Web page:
Carl Georg Heise: Persönliche Erinnerungen an Aby Warburg
Reviewed by: Mark Russell
The art historian Carl Georg Heise (1890-1979) - director of the Museum für Kunst und Kulturgeschichte in Lübeck (1920-33) and of the Kunsthalle in Hamburg (1945-55) - is perhaps best known to scholars as the author of a memoir on his mentor, Aby Warburg (1866-1929). His first and"life-determining" meeting with Warburg occurred in 1908 and initiated a student-teacher relationship and friendship which lasted until the latter's death in 1929. (10) Heise committed his memories of this relationship to paper in the spring of 1945 while trapped in the embattled city of Berlin. The manuscript was privately published in New York in 1947 and disseminated amongst a small circle of family, friends and colleagues. A slightly amended second edition was published in 1959 by the Gesellschaft der Bücherfreunde zu Hamburg.
Heise is frank about the shortcomings of his text. He emphasizes that it was written in extreme circumstances, without access to books or notes, and that there are holes in his memory. His brief account of Warburg's scholarship is qualified by the disclaimer that he was not a follower of his mentor's methods; indeed, his knowledge of Warburg's research interests was the result of observing them "only from the periphery." (22) Consequently, the book is more a sketch of Warburg's character than it is an insight into the particulars of his thinking. Furthermore, Heise's account of Warburg's life is of limited chronological scope: it is the years before the First World War - when Heise was closest to Warburg - that constitutes the book's focus. Writing of the 1920s, the author laments that "unfortunately, I know much too little to be able to sketch an image of this period which was probably the most colorful of Warburg's life." (65)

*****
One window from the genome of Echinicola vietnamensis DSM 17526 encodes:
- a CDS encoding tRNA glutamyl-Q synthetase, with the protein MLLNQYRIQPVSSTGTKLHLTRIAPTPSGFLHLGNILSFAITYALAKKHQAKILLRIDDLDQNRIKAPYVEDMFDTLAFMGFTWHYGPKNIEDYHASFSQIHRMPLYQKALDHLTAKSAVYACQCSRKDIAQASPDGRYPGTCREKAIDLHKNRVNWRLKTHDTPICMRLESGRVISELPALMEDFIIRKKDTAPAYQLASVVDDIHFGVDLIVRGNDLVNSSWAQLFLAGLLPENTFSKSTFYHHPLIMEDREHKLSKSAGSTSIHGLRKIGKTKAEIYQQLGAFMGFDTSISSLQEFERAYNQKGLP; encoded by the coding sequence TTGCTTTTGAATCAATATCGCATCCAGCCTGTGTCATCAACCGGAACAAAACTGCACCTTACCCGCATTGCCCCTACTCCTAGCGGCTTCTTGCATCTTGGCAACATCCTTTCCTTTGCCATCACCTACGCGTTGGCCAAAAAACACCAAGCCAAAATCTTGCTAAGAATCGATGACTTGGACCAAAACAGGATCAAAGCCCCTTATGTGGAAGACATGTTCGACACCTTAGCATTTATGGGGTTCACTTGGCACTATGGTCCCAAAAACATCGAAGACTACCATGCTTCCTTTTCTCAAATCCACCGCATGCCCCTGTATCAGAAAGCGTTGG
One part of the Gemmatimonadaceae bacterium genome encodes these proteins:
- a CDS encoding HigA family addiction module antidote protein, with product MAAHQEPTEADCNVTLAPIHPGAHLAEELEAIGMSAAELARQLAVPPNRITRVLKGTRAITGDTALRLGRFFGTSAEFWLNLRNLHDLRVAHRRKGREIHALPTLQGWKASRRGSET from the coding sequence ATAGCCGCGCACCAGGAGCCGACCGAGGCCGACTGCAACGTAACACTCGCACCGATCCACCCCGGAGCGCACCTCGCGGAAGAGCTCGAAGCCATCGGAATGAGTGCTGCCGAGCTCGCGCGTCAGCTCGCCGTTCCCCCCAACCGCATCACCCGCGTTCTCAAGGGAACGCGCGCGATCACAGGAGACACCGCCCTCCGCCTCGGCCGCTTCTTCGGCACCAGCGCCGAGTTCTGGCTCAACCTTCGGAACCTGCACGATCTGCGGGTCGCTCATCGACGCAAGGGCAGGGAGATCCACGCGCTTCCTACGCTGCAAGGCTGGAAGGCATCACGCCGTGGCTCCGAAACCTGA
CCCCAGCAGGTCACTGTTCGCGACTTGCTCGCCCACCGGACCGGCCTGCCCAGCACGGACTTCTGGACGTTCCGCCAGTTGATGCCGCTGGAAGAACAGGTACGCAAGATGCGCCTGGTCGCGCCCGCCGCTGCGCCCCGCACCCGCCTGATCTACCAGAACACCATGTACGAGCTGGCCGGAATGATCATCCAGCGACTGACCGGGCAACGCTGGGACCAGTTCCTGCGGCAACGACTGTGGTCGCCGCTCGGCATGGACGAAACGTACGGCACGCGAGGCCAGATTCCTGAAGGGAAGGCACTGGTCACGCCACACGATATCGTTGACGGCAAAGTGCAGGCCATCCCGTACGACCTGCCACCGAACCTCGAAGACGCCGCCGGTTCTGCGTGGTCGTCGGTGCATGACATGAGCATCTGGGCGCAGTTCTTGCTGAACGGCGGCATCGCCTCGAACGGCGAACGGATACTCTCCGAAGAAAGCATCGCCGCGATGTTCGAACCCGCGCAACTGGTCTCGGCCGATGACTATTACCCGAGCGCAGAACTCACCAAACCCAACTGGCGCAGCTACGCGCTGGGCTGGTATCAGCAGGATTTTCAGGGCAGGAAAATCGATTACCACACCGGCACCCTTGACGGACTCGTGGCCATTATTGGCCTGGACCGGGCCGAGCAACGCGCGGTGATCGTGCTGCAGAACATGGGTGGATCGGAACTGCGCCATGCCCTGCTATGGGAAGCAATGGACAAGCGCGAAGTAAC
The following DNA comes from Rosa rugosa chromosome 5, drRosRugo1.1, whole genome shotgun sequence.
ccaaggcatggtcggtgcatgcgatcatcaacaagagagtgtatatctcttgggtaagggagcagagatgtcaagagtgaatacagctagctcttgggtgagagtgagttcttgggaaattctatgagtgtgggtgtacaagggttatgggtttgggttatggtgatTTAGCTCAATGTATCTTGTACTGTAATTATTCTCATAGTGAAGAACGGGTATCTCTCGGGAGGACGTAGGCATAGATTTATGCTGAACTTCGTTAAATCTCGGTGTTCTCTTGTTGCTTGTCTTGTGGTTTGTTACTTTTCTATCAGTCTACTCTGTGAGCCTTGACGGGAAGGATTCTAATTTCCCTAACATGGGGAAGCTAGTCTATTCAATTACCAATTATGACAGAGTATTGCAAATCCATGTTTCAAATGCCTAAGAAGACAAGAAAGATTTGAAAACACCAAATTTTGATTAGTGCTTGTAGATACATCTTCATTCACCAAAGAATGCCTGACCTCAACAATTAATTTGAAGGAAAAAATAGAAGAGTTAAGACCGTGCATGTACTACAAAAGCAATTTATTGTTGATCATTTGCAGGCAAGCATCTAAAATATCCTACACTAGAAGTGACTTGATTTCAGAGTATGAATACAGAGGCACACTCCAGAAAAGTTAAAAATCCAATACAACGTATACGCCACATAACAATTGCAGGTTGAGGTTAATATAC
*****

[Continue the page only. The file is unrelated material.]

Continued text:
Yet Heise sees his work as constituting the "building blocks of a biography." He hoped this would be completed by Warburg's assistant, Gertrude Bing, from the wealth of documentary material that survives in the Warburg Institute Archive in London. As a preface to such an undertaking, he claims merit and authority for his essay by emphasizing that it relates a first-hand account of Warburg's life and work; the impressions gained through a personal relationship, he asserts, reveal more about the scholar than his publications ever will. Indeed, the author claims that friendship with Warburg granted him insight into matters of which his mentor never spoke. Furthermore, Heise firmly believes in the power of anecdote to reveal the "creative core a person." (5) He even claims an advantage for the fact that he was never closely involved with Warburg's scholarly work and did not belong to the circle of "Warburgianer"; it is this distance, the author insists, that allows for a clearer and deeper understanding of the man.
The memoir is full of colorful images and anecdotes. Warburg's presence is evoked, and his character revealed, through physical description of himself and his environment, as well as through the use of telling, and occasionally dramatic episodes.
We glimpse Warburg at work in his library; poring over the frescoes of the Palazzo Schifanoia in Ferrara; attending the International Art Historians Conference in Rome in 1912; working feverishly during the First World War; and finally succumbing to mental illness in 1918. Scattered throughout this account are several revealing and often amusing quotations from Warburg. Perhaps the most memorable of these is the assertion that his library is worth more than other rich families' horse stables. Through Heise, we also hear Warburg voice his disdain for much of contemporary art-historical scholarship, including that of Adolph Goldschmidt, and listen to him scoff at the work of Joseph Gobineau, and Alfred Lichtwark, Director of Hamburg's Kunsthalle from 1886 to 1914.
All of these incidents and utterances are collected in a work of hagiography which presents a highly romanticized image of Warburg. Near the beginning of his account, Heise states that his mentor's "being and actions" were"enveloped with the magic of the extraordinary."(5) Indeed, the author writes of Warburg as something of a visionary with the power to foresee the disasters of the First World War and his own death. He also understands his mentor's mental illness as intimately bound up with the nature and substance of his scholarship. Heise argues, for instance, that the achievements of the 1920s would not have been possible without the harrowing experiences of mental collapse and recovery. The dramatic and contrived account of the circumstances of Warburg's death - which was altered in the memoir's second edition - is an indication of the degree to which the author's "personal reminiscences" relies on literary conventions.